_{b}*P*, depending on the adopted pulse shape, to improve the PAOPR while maintaining the average transmitted optical power at a constant level. Hereafter, to compare the different pulses performance, we define the increase factor in PAOPR as follows:

_{n}_{ref}is the PAOPR obtained with non-return to zero (NRZ) signaling and rectangular pulse shape, i.e.

*P*= 1. Note that Γ

_{nref}_{PAOPR}only depends on the pulse shape characteristics.

_{PAOPR}for a rectangular pulse with a duty cycle of

*ξ*, where 0 <

*ξ*≤ 1. In this case, from Eq. (12), it is easily derived that

*t*

_{0}=

*ξT*/2 is given by

_{b}*σ*=

_{p}*ξ · σ*

_{0}depends on the duty cycle,

*ξ*, and on

*σ*

_{0}=

*T*/

_{b}*n*, which characterizes the pulse width in relation to the bit period. In particular,

*n*defines the amount of optical energy contained within

*T*, so that for

_{b}*n*≥ 6 at least the 99.8% of the transmitted energy is within

*T*. In our analysis, we assume

_{b}*n*= 6 and, thus, from Eq. (12) and Eq. (14), the Γ

_{PAOPR}for the Gaussian pulse is given by

*P*transmitted more than compensates for the higher distortion induced on Gaussian pulse by a limited channel bandwidth.

_{peak}*ξ*, and, as expected, the Γ

_{PAOPR}offered by the Gaussian pulse is substantially higher than the one obtained by the rectangular pulse shape.

*σ*

^{2}

_{χ}= 0.1 and 0.01. In addition, a classic signalling technique based on variable-rate repetition coding is implemented, where

*RR*is the rate reduction factor. As we can observe, Gaussian pulse shapes obtain better performance than rectangular pulse shapes (for a same duty cycle and a same rate reduction factor). Moreover, when the duty cycle decreases a better performance is achieved, obtaining that an OOK-GS format and a 25%-duty cycle achieves a remarkable better performance than an identical OOK-GS format but with a higher duty cycle. In addition, a Gaussian pulse shape presents better performance than another one with a NRZ format. These two aspects confirms that an increase in the PAOPR parameter provides better performance in the atmospheric optical link as it is depicted in Fig. 1.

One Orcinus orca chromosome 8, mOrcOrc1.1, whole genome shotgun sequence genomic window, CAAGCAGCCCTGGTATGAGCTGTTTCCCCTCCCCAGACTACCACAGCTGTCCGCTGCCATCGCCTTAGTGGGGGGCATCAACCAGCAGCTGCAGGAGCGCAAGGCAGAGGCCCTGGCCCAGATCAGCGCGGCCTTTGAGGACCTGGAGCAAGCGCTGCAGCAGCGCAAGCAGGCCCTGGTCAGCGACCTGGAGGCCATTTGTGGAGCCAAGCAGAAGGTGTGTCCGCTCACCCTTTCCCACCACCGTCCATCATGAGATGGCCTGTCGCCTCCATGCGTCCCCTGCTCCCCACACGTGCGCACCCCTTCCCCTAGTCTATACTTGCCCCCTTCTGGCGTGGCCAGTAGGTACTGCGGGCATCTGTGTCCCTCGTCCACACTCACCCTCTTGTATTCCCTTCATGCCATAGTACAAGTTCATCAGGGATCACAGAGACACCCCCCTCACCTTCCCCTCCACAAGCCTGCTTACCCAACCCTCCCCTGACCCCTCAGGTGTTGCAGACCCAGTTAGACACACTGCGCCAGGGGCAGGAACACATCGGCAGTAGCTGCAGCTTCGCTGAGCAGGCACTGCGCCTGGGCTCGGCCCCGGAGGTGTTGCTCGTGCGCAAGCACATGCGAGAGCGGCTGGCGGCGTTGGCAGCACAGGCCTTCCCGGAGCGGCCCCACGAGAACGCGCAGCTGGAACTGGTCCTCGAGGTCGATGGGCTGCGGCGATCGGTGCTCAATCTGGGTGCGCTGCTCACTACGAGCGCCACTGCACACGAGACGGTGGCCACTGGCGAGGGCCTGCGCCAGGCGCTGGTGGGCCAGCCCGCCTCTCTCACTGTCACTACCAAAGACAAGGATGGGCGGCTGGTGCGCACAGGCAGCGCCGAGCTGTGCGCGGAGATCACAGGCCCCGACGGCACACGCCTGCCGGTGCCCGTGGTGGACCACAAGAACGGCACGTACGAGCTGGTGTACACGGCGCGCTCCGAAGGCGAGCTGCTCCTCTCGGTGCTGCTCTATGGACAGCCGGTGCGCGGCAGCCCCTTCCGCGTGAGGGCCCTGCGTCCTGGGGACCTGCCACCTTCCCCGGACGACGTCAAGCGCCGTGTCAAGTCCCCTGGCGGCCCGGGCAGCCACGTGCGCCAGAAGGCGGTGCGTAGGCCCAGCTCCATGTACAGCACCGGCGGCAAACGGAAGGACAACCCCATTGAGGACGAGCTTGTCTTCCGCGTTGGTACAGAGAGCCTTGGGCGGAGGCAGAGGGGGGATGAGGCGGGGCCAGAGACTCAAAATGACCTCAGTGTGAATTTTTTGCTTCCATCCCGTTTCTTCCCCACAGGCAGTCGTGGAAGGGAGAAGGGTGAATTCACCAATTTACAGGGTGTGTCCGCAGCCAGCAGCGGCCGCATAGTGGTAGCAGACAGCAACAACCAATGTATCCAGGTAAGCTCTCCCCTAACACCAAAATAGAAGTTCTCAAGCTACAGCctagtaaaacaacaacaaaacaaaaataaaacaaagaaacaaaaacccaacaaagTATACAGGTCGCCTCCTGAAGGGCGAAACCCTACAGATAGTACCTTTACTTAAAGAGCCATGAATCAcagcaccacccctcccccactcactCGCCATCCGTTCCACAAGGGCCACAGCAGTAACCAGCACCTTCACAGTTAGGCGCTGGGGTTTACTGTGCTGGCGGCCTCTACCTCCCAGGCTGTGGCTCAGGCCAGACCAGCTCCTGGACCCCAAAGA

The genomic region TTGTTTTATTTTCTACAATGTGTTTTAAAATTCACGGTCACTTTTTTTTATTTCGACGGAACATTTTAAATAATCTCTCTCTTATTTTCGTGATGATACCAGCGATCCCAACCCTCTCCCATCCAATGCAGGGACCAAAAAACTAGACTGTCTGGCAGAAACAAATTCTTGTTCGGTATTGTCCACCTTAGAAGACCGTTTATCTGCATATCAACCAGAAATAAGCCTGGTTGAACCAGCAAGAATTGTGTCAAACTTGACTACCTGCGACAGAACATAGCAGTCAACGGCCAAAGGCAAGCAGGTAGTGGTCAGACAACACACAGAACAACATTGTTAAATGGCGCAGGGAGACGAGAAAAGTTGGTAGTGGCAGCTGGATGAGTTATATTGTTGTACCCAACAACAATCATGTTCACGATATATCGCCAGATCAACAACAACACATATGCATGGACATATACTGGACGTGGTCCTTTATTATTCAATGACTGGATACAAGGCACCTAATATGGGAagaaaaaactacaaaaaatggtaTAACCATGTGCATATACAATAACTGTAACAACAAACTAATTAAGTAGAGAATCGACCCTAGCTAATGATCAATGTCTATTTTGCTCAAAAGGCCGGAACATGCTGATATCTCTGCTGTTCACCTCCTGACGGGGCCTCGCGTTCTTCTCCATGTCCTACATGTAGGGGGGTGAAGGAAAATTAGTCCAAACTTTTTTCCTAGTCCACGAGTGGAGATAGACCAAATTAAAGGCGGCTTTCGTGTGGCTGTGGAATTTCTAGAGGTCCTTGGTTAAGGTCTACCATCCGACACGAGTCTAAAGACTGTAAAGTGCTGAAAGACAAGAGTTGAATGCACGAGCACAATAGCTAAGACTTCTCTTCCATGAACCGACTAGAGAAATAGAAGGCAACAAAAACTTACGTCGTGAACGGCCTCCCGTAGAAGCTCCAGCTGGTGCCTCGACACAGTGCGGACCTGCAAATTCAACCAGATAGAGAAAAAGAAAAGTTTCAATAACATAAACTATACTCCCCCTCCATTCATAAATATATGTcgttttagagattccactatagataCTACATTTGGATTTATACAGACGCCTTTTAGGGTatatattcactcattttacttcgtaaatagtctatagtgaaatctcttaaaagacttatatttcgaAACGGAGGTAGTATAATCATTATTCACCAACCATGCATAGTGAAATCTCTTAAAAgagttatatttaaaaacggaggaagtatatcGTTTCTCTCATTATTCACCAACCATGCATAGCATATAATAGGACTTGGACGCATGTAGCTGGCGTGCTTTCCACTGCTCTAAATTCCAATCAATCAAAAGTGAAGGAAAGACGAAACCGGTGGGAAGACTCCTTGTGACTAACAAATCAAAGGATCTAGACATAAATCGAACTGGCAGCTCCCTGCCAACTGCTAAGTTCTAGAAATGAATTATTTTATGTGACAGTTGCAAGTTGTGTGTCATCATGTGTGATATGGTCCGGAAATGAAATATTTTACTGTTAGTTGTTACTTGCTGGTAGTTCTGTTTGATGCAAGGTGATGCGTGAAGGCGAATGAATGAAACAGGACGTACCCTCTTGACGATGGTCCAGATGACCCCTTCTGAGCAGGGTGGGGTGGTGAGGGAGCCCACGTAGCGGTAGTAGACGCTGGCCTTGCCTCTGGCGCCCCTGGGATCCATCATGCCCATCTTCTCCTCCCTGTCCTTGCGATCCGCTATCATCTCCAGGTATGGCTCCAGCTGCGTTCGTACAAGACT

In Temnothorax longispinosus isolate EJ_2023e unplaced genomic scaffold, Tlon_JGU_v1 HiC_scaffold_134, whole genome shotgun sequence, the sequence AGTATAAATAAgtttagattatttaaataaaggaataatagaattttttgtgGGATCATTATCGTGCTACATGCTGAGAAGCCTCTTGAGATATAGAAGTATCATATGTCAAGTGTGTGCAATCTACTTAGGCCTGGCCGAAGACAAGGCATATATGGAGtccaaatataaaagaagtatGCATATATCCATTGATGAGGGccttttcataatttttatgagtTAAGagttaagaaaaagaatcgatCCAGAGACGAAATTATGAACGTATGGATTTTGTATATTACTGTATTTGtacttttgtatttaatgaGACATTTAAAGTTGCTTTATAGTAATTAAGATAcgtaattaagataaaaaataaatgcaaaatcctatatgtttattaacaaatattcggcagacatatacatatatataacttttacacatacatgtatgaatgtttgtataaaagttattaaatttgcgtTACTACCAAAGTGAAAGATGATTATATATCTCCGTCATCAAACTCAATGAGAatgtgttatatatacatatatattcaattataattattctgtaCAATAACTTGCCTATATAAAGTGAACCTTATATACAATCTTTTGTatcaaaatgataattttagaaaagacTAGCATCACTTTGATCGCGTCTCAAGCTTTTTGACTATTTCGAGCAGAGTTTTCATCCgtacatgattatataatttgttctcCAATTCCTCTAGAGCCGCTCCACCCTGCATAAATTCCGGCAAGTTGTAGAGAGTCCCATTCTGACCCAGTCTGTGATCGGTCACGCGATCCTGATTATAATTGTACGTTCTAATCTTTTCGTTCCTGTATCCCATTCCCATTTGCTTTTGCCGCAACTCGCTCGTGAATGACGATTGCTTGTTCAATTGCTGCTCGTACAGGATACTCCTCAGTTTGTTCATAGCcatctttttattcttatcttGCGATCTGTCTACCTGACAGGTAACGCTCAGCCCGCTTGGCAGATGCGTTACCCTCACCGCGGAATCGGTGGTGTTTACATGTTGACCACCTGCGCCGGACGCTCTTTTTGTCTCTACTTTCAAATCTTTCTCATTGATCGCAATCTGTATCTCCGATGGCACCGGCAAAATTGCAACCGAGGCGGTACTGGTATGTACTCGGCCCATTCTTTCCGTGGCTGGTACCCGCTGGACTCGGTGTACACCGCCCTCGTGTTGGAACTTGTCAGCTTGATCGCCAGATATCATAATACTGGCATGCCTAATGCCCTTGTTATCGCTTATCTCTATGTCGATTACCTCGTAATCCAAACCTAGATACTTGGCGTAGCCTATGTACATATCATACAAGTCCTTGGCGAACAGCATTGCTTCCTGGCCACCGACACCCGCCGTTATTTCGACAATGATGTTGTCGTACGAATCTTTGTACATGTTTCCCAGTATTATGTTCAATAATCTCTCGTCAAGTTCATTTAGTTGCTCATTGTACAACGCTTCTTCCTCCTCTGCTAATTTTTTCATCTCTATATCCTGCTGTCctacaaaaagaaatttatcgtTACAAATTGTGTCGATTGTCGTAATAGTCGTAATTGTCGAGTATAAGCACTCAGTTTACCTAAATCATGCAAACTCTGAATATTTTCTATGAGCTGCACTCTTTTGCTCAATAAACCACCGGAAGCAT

**43**, 178–179 (2007). [CrossRef]

9. A. Jurado-Navas and A. Puerta-Notario, “Generation of Correlated Scintillations on Atmospheric Optical Communications,” J. Opt. Commun. Netw **1**, 452–462 (2009). [CrossRef]

_{n}(

*κ*). It should be further noted that our Gaussian channel approach works perfectly not only for OOK-GS format but also for all the remaining cases in this paper so results obtained from the use of the more precise expression in Eq. (5) are omitted here for the sake of brevity.

*σ*

^{2}

_{χ}=0.1 and 0.01. Then, an OOK-GS format and a 25%-duty cycle already achieves similar performance than the 4PPM scheme, but with a lower complexity. Again, a classic signalling technique based on variable-rate repetition coding is implemented. The fact that broadening distortion does not affect to transmitted pulses until very reduced widths, and the better performance obtained in Fig. 2 for schemes with a reduced duty cycle are an interesting starting point to apply our rate-adaptive transmission technique as we explain below.

### 3.3. Rate Adaptive Links Using Variable Silence Periods

*RR*− 1 silence bit periods after an information bit so as to obtain an effective code rate with a rate reduction factor of

_{s}*RR*depending on the channel conditions. The average optical power is always maintained at a same constant level. So, in this scenario,

_{s}_{PAOPR}for the Gaussian pulse is now given by

*RR*we need to provide a significant improvement in terms of burst error rate. Thus, the increase in the PAOPR parameter is then used being the average optical power maintained at a constant level, and for a same system bandwidth constraint.

_{s}*σ*

^{2}

_{χ}= 0.1 and

*σ*

^{2}